First, a quick primer on the difference between jails and prisons. Jails are short-term correctional facilities and pretrial detention. Jail holds those who have been convicted, will be convicted, and will be acquitted. It holds those who have been arrested but not arraigned, it holds those who pose a danger to others.
Prisons, on the other hand, are for offenders who have already been tried and sentenced. The inmates in prisons are there for a much longer stay. A sentence of more than a year usually lands a convict in prison where there are (supposed to be) greater treatment services and the facilities are set up to handle the long-term demands of a captive population. Prisons are generally more stable and safer than jails, despite the fact that they hold offenders convicted of more serious crimes.
The figures in this post come from the recently released Bureau of Justice Statistics (BJS) report titled “Jail Inmates At Midyear 2011 – Statistical Tables.” I know, it sounds dreadfully boring.
But with a little color and imagination (yeah, that’s right BJS, we’re calling you out for mind-numbingly awful presentation), you can see some interesting stuff. Take a look at that top chart. While the males had a pretty steady trajectory that peaked in 2008 and declined thereafter, the females have a different story to tell. Female jail inmate numbers peaked earlier, in 2007, and then dropped suddenly in 2009 but with some fluctuation afterward. I like to separate crime data by sex – lumping males and females together always obscures what’s going on with women because the overall criminality of males is so much higher.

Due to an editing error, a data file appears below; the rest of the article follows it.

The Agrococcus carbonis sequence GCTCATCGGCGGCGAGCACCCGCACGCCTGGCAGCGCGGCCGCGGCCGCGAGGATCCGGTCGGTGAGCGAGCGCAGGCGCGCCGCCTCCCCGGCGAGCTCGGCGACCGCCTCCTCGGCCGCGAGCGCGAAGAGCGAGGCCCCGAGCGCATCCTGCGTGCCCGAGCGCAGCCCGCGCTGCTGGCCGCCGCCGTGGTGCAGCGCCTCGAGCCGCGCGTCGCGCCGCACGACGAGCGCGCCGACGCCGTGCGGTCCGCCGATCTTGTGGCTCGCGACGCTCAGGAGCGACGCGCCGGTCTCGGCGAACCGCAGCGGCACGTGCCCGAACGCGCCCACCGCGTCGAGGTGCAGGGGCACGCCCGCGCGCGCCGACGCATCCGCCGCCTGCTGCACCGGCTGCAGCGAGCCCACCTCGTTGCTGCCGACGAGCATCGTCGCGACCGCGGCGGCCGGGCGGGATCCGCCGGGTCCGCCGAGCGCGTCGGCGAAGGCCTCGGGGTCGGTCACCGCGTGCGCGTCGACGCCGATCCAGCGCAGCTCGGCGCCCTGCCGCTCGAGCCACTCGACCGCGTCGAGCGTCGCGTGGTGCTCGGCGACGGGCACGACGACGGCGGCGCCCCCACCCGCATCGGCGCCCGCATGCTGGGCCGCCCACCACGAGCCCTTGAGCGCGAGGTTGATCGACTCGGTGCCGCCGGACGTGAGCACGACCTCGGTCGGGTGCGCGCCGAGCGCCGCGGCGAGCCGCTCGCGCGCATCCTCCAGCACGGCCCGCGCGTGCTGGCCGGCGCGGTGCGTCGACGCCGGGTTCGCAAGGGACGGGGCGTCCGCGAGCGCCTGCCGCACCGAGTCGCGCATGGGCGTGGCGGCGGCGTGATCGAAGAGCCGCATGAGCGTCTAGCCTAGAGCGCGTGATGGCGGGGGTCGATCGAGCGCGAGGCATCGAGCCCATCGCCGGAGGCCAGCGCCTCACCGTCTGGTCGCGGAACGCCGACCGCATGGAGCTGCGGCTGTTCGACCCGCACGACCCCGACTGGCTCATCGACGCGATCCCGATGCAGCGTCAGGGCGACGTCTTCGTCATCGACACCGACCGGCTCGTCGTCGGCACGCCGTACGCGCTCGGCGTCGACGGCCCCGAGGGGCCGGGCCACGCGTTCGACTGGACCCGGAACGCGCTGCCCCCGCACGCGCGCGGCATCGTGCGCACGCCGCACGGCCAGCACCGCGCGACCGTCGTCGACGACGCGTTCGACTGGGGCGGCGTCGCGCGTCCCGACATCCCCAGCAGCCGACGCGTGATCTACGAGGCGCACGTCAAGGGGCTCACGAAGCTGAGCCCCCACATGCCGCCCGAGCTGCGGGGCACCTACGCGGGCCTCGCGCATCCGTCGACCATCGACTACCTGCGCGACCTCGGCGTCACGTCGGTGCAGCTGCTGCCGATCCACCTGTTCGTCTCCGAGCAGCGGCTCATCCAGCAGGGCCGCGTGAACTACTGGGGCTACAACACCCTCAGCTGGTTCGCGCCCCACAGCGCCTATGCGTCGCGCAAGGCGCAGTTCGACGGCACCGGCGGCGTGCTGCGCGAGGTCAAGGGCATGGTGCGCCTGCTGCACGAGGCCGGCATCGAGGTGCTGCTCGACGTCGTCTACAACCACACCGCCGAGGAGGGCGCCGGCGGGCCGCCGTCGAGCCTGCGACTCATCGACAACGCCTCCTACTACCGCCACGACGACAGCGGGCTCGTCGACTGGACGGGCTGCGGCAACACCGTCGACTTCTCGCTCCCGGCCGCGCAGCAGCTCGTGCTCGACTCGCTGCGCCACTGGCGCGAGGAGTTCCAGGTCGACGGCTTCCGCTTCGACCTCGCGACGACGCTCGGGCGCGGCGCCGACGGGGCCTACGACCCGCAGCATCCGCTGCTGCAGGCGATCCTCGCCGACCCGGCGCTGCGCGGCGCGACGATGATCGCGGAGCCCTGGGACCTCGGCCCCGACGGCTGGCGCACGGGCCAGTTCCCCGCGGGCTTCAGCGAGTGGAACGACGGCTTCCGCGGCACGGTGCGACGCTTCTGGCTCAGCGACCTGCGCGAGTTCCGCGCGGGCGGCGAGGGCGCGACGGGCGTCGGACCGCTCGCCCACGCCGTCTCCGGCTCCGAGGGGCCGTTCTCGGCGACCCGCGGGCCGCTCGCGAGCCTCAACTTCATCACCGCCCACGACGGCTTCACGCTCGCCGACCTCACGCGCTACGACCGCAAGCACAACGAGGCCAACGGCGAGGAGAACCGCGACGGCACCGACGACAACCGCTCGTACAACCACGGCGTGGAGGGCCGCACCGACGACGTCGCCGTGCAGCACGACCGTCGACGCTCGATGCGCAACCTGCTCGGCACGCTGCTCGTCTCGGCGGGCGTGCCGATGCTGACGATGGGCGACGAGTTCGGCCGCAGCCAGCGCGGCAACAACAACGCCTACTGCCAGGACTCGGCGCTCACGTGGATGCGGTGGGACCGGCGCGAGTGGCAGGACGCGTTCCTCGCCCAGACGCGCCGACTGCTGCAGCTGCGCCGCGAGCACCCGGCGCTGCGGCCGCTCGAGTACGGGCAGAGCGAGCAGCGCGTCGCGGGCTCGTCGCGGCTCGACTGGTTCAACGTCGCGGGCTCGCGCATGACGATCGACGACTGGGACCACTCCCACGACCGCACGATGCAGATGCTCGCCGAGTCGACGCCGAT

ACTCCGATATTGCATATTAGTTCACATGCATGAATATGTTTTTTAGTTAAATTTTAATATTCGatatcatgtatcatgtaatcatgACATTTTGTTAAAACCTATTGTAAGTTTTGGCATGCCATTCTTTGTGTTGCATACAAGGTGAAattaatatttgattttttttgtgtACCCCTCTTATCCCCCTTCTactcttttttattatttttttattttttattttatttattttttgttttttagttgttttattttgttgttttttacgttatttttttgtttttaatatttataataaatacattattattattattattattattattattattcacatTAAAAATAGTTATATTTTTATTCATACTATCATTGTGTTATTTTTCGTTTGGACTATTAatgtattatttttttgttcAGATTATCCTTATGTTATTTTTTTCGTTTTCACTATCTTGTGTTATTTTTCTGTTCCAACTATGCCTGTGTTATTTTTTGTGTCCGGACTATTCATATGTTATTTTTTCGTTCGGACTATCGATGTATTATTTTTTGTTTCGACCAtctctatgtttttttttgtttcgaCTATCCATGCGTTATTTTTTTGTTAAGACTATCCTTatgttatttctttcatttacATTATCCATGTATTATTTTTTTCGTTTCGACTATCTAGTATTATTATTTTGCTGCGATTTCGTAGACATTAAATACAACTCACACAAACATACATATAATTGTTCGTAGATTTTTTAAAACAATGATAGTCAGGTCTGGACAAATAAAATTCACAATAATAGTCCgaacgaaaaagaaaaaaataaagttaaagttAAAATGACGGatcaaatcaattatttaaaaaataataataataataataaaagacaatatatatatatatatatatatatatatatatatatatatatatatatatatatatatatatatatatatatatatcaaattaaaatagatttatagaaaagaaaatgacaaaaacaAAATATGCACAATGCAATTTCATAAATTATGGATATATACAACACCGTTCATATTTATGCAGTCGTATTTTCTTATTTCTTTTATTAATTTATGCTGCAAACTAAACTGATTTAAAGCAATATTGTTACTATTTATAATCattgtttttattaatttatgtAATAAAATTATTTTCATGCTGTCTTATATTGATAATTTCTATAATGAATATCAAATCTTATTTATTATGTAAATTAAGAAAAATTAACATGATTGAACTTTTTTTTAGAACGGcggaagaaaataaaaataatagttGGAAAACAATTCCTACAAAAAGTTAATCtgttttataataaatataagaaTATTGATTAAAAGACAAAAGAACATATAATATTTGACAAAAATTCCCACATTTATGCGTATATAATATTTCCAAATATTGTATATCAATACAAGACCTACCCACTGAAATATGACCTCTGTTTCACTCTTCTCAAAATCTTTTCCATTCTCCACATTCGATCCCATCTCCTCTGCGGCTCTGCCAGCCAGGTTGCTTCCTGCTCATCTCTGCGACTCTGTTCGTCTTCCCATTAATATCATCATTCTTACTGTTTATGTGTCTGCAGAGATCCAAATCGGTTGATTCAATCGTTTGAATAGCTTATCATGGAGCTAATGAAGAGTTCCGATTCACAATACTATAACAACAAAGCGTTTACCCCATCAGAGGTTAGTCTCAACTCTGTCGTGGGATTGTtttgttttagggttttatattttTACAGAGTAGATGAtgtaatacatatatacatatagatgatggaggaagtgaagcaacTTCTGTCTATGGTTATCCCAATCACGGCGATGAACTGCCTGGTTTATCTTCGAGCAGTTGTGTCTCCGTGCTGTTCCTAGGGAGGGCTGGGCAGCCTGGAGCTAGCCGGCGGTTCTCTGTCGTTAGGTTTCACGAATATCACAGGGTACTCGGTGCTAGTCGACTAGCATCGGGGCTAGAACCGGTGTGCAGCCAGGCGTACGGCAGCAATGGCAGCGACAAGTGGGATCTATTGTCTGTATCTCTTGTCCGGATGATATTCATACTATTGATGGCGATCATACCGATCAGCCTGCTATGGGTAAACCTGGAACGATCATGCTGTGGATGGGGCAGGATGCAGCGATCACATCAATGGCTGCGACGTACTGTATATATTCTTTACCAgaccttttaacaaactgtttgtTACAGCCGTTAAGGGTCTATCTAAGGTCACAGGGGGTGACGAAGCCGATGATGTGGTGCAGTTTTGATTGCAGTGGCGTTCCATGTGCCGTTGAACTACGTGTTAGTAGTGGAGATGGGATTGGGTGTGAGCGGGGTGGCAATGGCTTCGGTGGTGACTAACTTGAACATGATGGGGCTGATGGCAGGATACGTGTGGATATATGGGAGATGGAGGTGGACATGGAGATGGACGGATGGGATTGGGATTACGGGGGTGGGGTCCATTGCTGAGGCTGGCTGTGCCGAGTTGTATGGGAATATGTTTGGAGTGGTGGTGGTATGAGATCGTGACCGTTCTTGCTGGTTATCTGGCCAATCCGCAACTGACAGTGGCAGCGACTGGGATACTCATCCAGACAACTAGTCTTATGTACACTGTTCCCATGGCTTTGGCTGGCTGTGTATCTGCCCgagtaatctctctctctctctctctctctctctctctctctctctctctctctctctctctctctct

These numbers don’t at all follow those of adults. Explanation? I dunno. A lot goes into this, including public perception of juveniles and crime, public policy, and high profile crimes. Because the numbers are much smaller than those of adults, they can be affected by just one or two larger jurisdictions that suddenly decide to increase their arrests of juveniles, possibly through initiatives like targeting gangs, underage drinking, and youth drug use.
The real story overall, though is in this final chart.
Looking at raw numbers in crime statistics over time is always folly. Raw numbers fail to account for population changes, and trust me, that’s really important. These numbers show the real trend data in jail populations, though, of course, the extreme disproportion of adult males obscures what’s happening with females and juvenile populations.
Just by way of comparison, we have more people (proportionately) in jail than Canada holds in both jail and prison combined.
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